Birds (and water) are the only constant companions on this lonely section of trail.
Day two was a test of will. It was definitely more challenging than day one. The submerged swamp sections grew longer and more maze-like, the water deeper, the mud more viscus. I nearly fell several times, which could have been incredibly defeating. If you are considering hiking this section, and I do realize that’s unlikely after reading this post, may I suggest trekking poles. I would even venture to say that this hike wouldn’t be possible without them.
Even through several miles of being slowed to one mile per hour, I was actually making good time. I couldn’t believe it. My “one step at a time” mantra was working.
I got reception and hurried to call Ellen. I was already going to run out of water again if I stayed another night, and I was beginning to see the possibility of finishing as planned on day two. My will to finish was kicking in. The mosquitos, wet feet, and difficult steps were enough at this point to propel me forward to unending fresh water, my bed, and an escape from the bugs.
Starting at 8AM, I was able to make it to the finish line ahead of schedule, at 4:30PM.
I hit the pavement of the I-75 rest area, tossed my pack to the ground and immediately ripped my soaked, muddy shoes and socks off. It was one of the best feelings to know that I accomplished what I set out to do. Ellen pulled up with the pups only a half hour later, with a victory beer in a beachy coozie.
So I’m sure you are asking yourself “why?” Rightfully so. Ellen asked me several times before and after. And I think the best answer I could muster was that sometimes the hard things, the things that haunt our dreams and cause us to worry… the things that we fear, the unknown… these are the things we must confront. For confidence in ourselves and our abilities, but also to force ourselves to rely on God for strength and protection. Tasks that just seem too tall for us to take on, are the best places for us to dig deep within ourselves to find strength we didn’t know we even had. And more than this, to look outside ourselves for help when we realize we don’t actually have the strength to go on.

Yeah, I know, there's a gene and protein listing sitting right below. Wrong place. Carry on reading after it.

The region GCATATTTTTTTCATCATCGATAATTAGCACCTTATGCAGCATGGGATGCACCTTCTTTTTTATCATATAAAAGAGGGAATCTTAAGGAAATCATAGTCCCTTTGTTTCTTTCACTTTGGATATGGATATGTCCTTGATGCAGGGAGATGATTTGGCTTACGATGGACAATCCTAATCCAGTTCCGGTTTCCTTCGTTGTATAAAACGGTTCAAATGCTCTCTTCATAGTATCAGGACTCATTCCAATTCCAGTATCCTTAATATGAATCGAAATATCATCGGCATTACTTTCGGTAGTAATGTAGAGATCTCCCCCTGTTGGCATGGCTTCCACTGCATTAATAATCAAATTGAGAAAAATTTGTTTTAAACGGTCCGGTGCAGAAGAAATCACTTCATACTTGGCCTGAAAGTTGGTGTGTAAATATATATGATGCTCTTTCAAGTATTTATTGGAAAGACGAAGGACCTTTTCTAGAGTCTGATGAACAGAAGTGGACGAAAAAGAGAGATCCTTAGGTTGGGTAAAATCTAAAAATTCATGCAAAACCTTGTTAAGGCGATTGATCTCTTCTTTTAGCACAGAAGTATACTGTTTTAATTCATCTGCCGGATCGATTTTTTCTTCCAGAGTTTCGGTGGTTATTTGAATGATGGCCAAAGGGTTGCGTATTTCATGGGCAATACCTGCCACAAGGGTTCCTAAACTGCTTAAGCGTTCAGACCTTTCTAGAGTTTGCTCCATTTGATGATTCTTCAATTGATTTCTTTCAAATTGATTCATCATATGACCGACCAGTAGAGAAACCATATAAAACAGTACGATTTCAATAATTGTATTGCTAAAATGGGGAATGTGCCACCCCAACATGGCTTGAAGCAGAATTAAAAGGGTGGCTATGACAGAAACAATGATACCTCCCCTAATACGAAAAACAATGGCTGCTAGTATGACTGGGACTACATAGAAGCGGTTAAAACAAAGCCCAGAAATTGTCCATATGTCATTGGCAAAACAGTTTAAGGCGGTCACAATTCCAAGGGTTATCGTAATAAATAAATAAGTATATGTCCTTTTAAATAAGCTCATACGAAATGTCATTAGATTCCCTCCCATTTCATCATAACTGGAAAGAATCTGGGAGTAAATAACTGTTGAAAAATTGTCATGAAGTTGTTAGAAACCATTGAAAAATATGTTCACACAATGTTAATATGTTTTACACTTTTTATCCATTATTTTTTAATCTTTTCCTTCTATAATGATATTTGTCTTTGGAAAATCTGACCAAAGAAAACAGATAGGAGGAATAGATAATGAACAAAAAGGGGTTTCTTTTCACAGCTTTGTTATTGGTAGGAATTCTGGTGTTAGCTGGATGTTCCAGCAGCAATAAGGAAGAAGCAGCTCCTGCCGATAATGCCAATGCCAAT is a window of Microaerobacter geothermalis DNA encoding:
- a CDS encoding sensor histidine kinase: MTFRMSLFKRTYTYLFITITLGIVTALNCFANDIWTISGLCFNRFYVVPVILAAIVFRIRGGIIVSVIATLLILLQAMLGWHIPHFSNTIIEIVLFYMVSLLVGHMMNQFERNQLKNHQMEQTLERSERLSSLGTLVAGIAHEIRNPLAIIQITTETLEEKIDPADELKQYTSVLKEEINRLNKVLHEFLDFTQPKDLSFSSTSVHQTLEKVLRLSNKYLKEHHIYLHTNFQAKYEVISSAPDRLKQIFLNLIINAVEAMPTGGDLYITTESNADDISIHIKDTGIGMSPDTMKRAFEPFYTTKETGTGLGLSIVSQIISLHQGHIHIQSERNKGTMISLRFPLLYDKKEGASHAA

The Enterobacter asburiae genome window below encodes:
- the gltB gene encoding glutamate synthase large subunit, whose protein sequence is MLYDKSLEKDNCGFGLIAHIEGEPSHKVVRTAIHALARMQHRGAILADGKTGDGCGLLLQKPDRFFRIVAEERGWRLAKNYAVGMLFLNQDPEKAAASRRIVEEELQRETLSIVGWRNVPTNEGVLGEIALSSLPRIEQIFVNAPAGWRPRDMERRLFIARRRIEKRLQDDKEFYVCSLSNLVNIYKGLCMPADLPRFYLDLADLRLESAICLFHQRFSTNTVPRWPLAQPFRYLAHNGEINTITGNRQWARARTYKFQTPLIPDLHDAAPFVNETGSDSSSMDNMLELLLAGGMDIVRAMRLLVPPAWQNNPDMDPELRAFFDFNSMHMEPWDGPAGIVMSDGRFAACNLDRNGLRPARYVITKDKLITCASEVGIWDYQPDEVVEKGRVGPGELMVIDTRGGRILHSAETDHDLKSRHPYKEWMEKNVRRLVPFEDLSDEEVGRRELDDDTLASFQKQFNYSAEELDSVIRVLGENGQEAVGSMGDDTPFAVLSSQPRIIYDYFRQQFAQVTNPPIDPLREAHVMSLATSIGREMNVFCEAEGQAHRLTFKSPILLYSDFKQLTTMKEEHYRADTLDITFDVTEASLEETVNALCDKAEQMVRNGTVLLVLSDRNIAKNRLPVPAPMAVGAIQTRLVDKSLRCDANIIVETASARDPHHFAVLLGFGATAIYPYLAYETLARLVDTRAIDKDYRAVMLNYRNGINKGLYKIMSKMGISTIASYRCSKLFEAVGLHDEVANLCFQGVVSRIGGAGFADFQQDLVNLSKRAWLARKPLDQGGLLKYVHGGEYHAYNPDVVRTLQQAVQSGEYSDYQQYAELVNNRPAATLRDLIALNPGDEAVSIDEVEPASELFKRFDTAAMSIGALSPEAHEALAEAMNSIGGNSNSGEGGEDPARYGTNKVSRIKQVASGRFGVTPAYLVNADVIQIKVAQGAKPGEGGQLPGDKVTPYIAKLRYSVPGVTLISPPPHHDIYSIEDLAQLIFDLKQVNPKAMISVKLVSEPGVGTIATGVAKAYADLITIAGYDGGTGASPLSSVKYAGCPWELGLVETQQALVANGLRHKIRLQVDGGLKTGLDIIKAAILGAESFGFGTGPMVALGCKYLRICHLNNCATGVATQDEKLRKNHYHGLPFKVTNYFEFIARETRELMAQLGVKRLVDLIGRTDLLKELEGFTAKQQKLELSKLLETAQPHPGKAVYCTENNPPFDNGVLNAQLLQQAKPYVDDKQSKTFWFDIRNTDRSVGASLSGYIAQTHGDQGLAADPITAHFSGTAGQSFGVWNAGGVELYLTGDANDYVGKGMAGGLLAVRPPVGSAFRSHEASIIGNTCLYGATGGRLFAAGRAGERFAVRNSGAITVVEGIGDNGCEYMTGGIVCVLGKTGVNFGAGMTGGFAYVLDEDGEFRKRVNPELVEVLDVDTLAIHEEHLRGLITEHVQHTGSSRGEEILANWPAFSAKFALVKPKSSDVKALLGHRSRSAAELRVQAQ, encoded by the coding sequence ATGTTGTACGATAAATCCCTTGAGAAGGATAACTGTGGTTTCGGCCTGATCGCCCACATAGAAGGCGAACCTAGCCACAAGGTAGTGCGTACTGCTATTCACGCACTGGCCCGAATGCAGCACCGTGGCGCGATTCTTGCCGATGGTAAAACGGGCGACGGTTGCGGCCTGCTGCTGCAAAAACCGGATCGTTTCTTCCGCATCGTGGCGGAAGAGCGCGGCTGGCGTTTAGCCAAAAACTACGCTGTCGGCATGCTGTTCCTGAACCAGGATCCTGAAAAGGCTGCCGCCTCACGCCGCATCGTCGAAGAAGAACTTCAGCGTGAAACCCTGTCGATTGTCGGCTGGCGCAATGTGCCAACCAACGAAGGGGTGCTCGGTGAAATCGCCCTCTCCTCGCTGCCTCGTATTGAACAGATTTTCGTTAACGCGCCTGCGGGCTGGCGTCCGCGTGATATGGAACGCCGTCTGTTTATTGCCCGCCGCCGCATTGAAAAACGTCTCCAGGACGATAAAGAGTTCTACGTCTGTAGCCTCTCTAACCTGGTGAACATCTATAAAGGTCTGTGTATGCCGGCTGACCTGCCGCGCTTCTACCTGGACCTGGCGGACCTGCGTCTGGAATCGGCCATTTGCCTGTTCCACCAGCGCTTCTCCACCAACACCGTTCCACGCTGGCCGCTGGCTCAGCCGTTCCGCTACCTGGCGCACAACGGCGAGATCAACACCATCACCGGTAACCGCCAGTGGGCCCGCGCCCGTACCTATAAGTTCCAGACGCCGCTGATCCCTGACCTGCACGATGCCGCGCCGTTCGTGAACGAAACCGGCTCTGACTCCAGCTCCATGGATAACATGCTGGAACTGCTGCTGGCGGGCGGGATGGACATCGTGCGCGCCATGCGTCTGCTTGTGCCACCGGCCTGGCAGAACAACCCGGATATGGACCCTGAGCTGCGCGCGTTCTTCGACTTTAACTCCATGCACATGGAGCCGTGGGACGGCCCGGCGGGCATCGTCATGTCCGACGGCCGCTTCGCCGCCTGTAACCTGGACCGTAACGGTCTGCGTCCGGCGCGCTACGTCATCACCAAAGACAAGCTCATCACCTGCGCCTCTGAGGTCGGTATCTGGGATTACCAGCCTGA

The current level of comfort in our age betrays us.
When I get the “why” question, I often think of JFK’s speech about going to the moon. And I find it apropos as people look at me like I’m crazy when I place myself in challenging and difficult, and sometimes even dangerous situations.
How else can you measure a man, if not to put him to the test?
We choose to go to the Moon in this decade and do the other things, not because they are easy, but because they are hard; because that goal will serve to organize and measure the best of our energies and skills, because that challenge is one that we are willing to accept, one we are unwilling to postpone, and one we intend to win, and the others, too.” ~ JFK, 1962
When asked immediately after finishing by a tourist pulling up, “how was it?” I told him I wouldn’t recommend it.
But now, several days later, I actually might consider doing it again. And I actually would recommend it… only to the resilient… with eyes wide open.